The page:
The last few days I've been taking pickups apart as I must have 20-30 of them laying around not worth the time for ebay and found some cool mods to them so I remember months if not years ago on a website / other forum they mentioned this seymour duncan pickup that they made for Tony Iommi which later went to Scott Ian of Anthrax called the diablo was potted with epoxy,

getting the "right" wax all the snobs say to use is tedious and epoxy I can get down the street... now...I could use romantic candles from the dollar store as an alternative or not to use wax at all but I'm working with high output pickups so it's a definite must that I don't get any hiss.

so yeah.. would epoxy work. Any insight I'm all ears.

I don't know about all the audiophool tone nonsense but assuming the coil is fully saturated with the potting material then it should do the job. The reason wax is commonly used is to make it easy to repair the pickup in the future. Lacquer is also used but is much harder to reverse-engineer. Epoxy will be completely impossible to undo.

So basically just use whatever you want or can easily get. My Peavey Horizon's pickups are epoxy potted and are pretty high-output and they sound fine (though the current tone control wiring could be making them sound a bit too dark).

I dont see how the potting material would affect the tone of the pickup to any noticable extent, unless its dielectric constant makes that big of a difference or something. I always take audiophile tone mojo claims with a very large grain of salt until i can experiment for myself.
I don't see any snobbery around the wax, it's just about using stuff that melts properly and doesn't gunk up real bad. I've never heard anyone suggest that the type of wax makes any sound difference.

Epoxy should be fine. It would certainly protect the coils better, although on the other hand if you ever need to repair the pickup you are SOL. Ditto for making a mistake when potting, or if a wire gets pulled or shorts out.

EMG pots with epoxy, though, and so do Armstrong and even a few Gibson models have been potted or sealed with epoxy, so it's not unprecedented. I think the trick will be making sure the pickup cover is very well sealed (most epoxied pickups have closed covers, i.e. no pole pieces showing) and that you have some sort of containment plan for the curing process. Personally I'd prefer the wax on a decent set of pickups, but if you're just messing around with extras and don't care about possibly ruining or disfiguring one in the trial process, go for it.
Quote by Roc8995
I don't see any snobbery around the wax, it's just about using stuff that melts properly and doesn't gunk up real bad. I've never heard anyone suggest that the type of wax makes any sound difference.

The Fender rep that pops through my store once and again tells a great story about how Eric Johnson got kicked out of the custom shop because the workers were frustrated that he wanted to hear the difference in pickups that used wax that melted at different temperatures.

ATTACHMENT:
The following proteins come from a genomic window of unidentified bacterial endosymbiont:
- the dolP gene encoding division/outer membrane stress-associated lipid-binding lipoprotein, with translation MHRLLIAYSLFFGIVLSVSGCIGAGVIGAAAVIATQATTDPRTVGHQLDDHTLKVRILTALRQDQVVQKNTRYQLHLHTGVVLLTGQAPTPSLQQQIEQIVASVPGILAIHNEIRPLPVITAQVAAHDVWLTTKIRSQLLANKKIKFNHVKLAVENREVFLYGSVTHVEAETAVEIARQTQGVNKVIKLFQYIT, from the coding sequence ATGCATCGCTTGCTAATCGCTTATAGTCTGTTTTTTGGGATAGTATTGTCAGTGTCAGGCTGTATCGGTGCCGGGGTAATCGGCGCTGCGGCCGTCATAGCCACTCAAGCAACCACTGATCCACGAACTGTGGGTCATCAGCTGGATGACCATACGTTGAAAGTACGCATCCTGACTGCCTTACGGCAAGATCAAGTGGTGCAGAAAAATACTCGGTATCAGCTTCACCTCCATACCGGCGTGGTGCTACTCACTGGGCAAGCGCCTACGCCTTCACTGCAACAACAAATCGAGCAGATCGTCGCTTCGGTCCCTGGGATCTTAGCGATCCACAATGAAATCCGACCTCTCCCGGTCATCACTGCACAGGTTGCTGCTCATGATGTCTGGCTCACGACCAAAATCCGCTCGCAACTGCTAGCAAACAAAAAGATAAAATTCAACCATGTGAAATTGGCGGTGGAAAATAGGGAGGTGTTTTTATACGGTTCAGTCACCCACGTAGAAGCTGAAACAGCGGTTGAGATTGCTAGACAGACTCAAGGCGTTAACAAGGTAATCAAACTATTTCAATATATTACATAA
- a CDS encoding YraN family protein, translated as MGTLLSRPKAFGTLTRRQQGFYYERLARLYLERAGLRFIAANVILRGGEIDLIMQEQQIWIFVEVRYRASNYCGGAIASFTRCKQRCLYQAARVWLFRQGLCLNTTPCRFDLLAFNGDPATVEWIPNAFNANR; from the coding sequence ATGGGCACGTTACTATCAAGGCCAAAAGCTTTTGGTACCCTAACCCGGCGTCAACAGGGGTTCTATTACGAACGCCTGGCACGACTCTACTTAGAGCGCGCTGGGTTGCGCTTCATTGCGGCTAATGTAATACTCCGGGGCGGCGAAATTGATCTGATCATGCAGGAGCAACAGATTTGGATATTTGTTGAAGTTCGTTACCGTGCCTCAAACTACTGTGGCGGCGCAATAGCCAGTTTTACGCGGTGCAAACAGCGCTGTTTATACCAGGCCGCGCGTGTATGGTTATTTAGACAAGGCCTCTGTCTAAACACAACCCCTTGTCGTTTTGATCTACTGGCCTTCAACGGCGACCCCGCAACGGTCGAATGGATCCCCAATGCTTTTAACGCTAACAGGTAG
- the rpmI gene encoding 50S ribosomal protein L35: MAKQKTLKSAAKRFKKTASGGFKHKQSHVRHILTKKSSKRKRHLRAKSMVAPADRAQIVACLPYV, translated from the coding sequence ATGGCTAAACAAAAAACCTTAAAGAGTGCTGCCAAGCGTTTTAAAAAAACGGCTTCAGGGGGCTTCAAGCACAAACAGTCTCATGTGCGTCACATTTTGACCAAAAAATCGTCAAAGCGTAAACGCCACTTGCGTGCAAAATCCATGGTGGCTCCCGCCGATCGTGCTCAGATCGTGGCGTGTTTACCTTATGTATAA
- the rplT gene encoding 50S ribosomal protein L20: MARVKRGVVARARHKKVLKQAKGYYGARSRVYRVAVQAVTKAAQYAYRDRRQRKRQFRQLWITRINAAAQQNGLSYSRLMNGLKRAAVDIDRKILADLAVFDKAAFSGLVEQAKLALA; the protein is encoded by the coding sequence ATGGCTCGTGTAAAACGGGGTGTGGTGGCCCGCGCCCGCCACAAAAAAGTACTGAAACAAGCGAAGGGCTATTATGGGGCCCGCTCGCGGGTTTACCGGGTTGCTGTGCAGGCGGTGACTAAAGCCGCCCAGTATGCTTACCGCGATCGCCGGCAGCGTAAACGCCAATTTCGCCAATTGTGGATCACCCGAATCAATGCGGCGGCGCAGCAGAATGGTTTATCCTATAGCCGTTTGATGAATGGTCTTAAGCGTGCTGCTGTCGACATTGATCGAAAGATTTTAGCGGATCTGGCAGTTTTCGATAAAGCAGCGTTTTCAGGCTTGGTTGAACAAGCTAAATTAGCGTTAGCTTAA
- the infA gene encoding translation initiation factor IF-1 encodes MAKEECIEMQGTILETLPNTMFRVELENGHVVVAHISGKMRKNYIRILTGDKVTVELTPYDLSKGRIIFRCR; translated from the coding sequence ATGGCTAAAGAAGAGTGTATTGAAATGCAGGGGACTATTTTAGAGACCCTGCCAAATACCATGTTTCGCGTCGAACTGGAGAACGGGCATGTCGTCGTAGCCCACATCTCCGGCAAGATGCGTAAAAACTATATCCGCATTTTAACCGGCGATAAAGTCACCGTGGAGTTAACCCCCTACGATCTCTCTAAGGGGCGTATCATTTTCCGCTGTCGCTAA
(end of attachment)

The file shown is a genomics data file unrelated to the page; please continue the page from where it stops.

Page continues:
We need a Godwin's law for Eric Johnson. That guy is the Hitler of taking your tone too seriously.
thanks for the insight , that is hilarious for Eric. Now if it was a les paul or whatever where you don't need to constantly take the pickguard off this might be fun but that is extreme overkill. I draw the line at capacitor materials.

I remember Eric was even claiming that he could hear the difference between 9v battery brands and he sanded the part of his strat bridges the 6 screws come in contact with the wood and a few silly things.

yeah for Epoxy the pickups are cheap and I had this idea to combine this coil from that pickup with this coil from that pickup... as well as changing magnet material to Alnico 8 on a few.
Well, the battery thing gets thrown around a lot, and there is some truth to it, in context. He was talking about using them in his Fuzz Face, which is a pedal exceptionally sensitive to input voltage. Different types of battery (alkaline, rechargeable, non-alkaline) all sound rather different in them because their voltages vary lots. I don't remember exact numbers but I recall testing a non-alkaline at 9.25 and a rechargeable at 8.6. That is a huge difference in the fuzz world, and the sounds are night and day. Anyone could hear it. 8.6 volts on a FF circuit sounds like complete garbage, it's not a situation of "spot the difference" so much as rendering the pedal unusable. This is easily reproducible if you have a PP2+ with the "brownout" knobs.

Brand, of course, is a different ballgame but it would not surprise me if there was a bit of variation in the voltage their "9V" batteries run at. Not to encourage the guy, I don't think I need to re-think the tonal implications of my pickguard screw metallurgy any time soon, but I can see where that notion might have started before it was taken to a perhaps unnecessary conclusion.
paraffin wax is what you use. put a pot of boiling water and then a pot with only paraffin wax blocks inside the boiling pot. then when the wax is melted you dip the pickups baseplate down in the wax and scrape the excess off
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